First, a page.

War of the Rebellion: Serial 043 Page 0582 N. C., VA., W. VA., MD., PA., ETC. Chapter XXXIX.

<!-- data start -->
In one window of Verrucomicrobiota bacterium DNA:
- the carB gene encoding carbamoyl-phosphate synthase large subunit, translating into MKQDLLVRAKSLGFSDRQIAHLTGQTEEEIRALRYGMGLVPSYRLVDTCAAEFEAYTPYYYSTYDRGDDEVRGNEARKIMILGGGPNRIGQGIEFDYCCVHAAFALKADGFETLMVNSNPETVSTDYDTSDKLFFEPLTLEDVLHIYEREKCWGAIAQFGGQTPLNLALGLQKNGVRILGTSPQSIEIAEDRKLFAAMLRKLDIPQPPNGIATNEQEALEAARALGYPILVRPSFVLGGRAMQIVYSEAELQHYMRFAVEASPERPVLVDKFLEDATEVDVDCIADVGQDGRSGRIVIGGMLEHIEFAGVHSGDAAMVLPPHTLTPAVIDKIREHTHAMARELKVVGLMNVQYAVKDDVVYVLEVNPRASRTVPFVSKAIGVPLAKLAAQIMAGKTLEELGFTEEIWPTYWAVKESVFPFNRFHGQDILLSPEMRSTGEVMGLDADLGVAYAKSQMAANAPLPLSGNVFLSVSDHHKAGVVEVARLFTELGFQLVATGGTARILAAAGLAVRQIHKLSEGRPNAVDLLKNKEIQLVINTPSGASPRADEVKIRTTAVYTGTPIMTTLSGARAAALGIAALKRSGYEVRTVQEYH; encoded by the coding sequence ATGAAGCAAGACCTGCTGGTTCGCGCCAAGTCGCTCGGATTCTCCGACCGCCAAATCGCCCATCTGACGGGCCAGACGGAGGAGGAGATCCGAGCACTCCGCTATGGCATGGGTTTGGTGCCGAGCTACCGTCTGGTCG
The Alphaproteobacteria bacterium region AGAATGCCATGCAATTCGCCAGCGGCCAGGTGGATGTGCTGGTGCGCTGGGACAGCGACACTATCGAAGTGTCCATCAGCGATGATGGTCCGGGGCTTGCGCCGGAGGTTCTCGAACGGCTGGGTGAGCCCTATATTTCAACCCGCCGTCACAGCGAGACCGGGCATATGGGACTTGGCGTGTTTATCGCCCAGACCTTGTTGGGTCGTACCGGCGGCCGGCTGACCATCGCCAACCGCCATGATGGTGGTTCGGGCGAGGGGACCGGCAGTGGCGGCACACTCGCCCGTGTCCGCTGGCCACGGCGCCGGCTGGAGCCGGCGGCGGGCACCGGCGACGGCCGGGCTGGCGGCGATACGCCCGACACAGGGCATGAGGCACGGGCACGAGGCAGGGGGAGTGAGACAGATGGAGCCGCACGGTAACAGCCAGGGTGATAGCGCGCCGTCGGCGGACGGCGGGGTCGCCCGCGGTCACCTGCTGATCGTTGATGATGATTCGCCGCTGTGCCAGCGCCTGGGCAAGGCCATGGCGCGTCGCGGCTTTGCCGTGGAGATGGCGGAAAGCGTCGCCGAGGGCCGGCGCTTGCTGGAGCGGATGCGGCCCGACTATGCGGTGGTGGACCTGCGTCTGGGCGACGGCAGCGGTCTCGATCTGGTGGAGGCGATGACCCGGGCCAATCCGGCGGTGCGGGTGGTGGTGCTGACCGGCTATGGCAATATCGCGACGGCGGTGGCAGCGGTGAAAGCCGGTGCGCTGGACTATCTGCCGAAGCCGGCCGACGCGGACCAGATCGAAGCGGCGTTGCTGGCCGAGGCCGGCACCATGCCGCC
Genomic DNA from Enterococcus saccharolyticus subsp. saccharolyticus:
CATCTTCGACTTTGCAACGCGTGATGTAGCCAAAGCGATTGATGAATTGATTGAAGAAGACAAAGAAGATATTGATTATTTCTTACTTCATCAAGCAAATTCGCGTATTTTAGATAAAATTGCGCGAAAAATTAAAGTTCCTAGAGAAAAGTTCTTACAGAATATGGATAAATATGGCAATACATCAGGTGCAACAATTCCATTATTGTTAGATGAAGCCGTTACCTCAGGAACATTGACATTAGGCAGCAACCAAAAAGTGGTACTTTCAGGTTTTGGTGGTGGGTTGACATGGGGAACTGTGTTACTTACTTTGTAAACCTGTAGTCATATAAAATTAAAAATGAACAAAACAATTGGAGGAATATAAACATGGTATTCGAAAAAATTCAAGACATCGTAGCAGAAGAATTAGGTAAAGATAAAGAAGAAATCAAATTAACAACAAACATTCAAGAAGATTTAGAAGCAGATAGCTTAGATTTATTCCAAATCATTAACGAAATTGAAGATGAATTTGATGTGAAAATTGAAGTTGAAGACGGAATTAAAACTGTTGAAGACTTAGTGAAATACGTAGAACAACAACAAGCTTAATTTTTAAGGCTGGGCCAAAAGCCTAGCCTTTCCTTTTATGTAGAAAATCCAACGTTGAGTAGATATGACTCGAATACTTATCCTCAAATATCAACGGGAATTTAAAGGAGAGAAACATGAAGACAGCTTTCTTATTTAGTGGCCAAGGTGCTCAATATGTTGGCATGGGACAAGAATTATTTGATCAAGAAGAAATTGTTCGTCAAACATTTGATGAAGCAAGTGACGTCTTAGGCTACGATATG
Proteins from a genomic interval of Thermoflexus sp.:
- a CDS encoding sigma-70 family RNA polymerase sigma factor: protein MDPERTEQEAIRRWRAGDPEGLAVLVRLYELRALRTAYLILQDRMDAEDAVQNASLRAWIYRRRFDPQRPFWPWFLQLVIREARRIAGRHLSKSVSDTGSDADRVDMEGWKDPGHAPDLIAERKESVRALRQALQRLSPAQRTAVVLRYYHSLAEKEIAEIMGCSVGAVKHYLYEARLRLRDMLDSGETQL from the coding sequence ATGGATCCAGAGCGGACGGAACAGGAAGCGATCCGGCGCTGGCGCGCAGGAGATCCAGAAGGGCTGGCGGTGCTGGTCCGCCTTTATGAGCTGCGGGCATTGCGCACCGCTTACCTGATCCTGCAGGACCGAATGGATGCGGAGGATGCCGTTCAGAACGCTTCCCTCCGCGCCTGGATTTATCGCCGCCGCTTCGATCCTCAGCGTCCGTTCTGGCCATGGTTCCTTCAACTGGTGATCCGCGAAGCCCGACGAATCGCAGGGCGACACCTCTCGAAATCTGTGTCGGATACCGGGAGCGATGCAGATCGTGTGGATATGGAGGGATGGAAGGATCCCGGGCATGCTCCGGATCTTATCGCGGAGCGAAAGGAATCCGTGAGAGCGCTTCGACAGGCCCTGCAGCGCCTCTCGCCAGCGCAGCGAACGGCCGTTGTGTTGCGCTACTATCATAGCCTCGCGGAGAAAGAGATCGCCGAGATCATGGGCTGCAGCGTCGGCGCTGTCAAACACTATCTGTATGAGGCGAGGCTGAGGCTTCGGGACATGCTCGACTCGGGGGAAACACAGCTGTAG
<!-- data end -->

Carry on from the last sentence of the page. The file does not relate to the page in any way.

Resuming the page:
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ground, running his line from Round Top Mountain, on the left, to a peach orchard on the Emmitsburg road, and thence along the road toward Gettysburg to a second orchard. This new disposition seemed to me, notwithstanding the sharp angle in our line made necessary by the formation of the ground, to be a much more desirable one. I placed Smith's battery near the extreme left, between Round Top Mountain and the woods, on a rocky hill commanding a long valley running toward Emmitsburg. On the right of Smith's, after passing a belt of woods, was an opening, in which I placed Winslow's battery of light 12-pounders. This position was surrounded by woods, but, in my opinion, the line was materially strengthened by this battery of short-range guns. In the open field, with his left resting near the woods, I placed Captain Bigelow's (Massachusetts) battery, from the Artillery Reserve; on this right Clark's, and next, and in the peach orchard that stood in the angle formed by our lines, was Ames' battery, G, First New York, also from the Artillery Reserve. All these batteries fronted toward Emmitsburg, or in the direction from which the attack of the enemy was expected and afterward received. Randolph's battery was placed on the Emmitsburg road, fronting nearly perpendicular to those before mentioned; and still farther to the right, and near the extreme left of the line held by the corps, was Seeley's. With the exception of almost continual skirmishing between our sharpshooters and those of the enemy, the first movement of the latter toward attacking was, at about 2 p. m., to place a battery in position near the intersection of the Fairfield and Emmitsburg roads, near a barn, and easily visible from the peach orchard in the angle of our lines. In obedience to the command of Major-General Sickles, as well as in accordance with my own conviction of the necessity of holding that point, I was examining the ground with a view of placing a battery in the orchard, when the enemy opened a smart artillery fire upon the troops massed in the open field. I directed Captain Clark to take the position before mentioned as held by his battery, and to silence, or at least reply to, while I placed Ames' battery of light 12-pounders in the orchard to assist him. It soon became evident that the enemy was preparing for an attack at this point. He soon opened more batteries on the right of his first, and commenced a heavy fire from them upon our troops. Ames and Clark were soon so well at work that the advantage was not on the side of the enemy, and at last a well-directed fire from Smith's battery (10-pounder Parrotts) on the extreme left silenced them for a time. The respite, however, was short, as at about 3 p. m. the enemy reopened fire, and, under cover of his artillery, began to push infantry against our position. The part of our line where Smith's battery was placed was assailed in the most furious and determined manner, and, notwithstanding the gallant conduct of our troops, after a long struggle it became evident that the line would break. The hill upon which the guns stood was very rough and rocky, rendering maneuvering with horses almost an impossibility. Four of Captain Smith's guns only had been at first placed in battery. These were served effectively till they could no longer be without danger to our own troops, who had advanced to the front of the battery. The remaining two were placed in position a few yards in rear, and pointed obliquely into the woods on the left, in front of Round Top Mountain, which were occupied by the advancing lines of the enemy. These guns continued their fire